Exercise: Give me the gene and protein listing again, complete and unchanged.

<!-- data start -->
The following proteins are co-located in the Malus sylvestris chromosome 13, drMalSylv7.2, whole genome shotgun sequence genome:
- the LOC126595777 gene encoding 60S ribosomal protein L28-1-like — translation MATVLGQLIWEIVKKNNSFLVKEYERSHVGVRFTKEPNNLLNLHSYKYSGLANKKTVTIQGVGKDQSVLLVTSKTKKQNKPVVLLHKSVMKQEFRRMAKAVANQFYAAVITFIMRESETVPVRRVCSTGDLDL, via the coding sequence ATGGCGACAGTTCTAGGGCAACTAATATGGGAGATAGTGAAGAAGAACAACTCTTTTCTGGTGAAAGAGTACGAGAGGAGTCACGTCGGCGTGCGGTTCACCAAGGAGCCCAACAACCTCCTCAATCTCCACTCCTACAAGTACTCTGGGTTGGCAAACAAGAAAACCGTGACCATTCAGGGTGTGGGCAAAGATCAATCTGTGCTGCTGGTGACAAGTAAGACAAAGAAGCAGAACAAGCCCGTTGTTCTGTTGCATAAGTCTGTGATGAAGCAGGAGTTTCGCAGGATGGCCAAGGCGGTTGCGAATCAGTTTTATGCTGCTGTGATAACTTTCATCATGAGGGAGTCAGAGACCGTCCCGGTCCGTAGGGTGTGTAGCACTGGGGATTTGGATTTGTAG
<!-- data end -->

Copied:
The following proteins are co-located in the Malus sylvestris chromosome 13, drMalSylv7.2, whole genome shotgun sequence genome:
- the LOC126595777 gene encoding 60S ribosomal protein L28-1-like — translation MATVLGQLIWEIVKKNNSFLVKEYERSHVGVRFTKEPNNLLNLHSYKYSGLANKKTVTIQGVGKDQSVLLVTSKTKKQNKPVVLLHKSVMKQEFRRMAKAVANQFYAAVITFIMRESETVPVRRVCSTGDLDL, via the coding sequence ATGGCGACAGTTCTAGGGCAACTAATATGGGAGATAGTGAAGAAGAACAACTCTTTTCTGGTGAAAGAGTACGAGAGGAGTCACGTCGGCGTGCGGTTCACCAAGGAGCCCAACAACCTCCTCAATCTCCACTCCTACAAGTACTCTGGGTTGGCAAACAAGAAAACCGTGACCATTCAGGGTGTGGGCAAAGATCAATCTGTGCTGCTGGTGACAAGTAAGACAAAGAAGCAGAACAAGCCCGTTGTTCTGTTGCATAAGTCTGTGATGAAGCAGGAGTTTCGCAGGATGGCCAAGGCGGTTGCGAATCAGTTTTATGCTGCTGTGATAACTTTCATCATGAGGGAGTCAGAGACCGTCCCGGTCCGTAGGGTGTGTAGCACTGGGGATTTGGATTTGTAG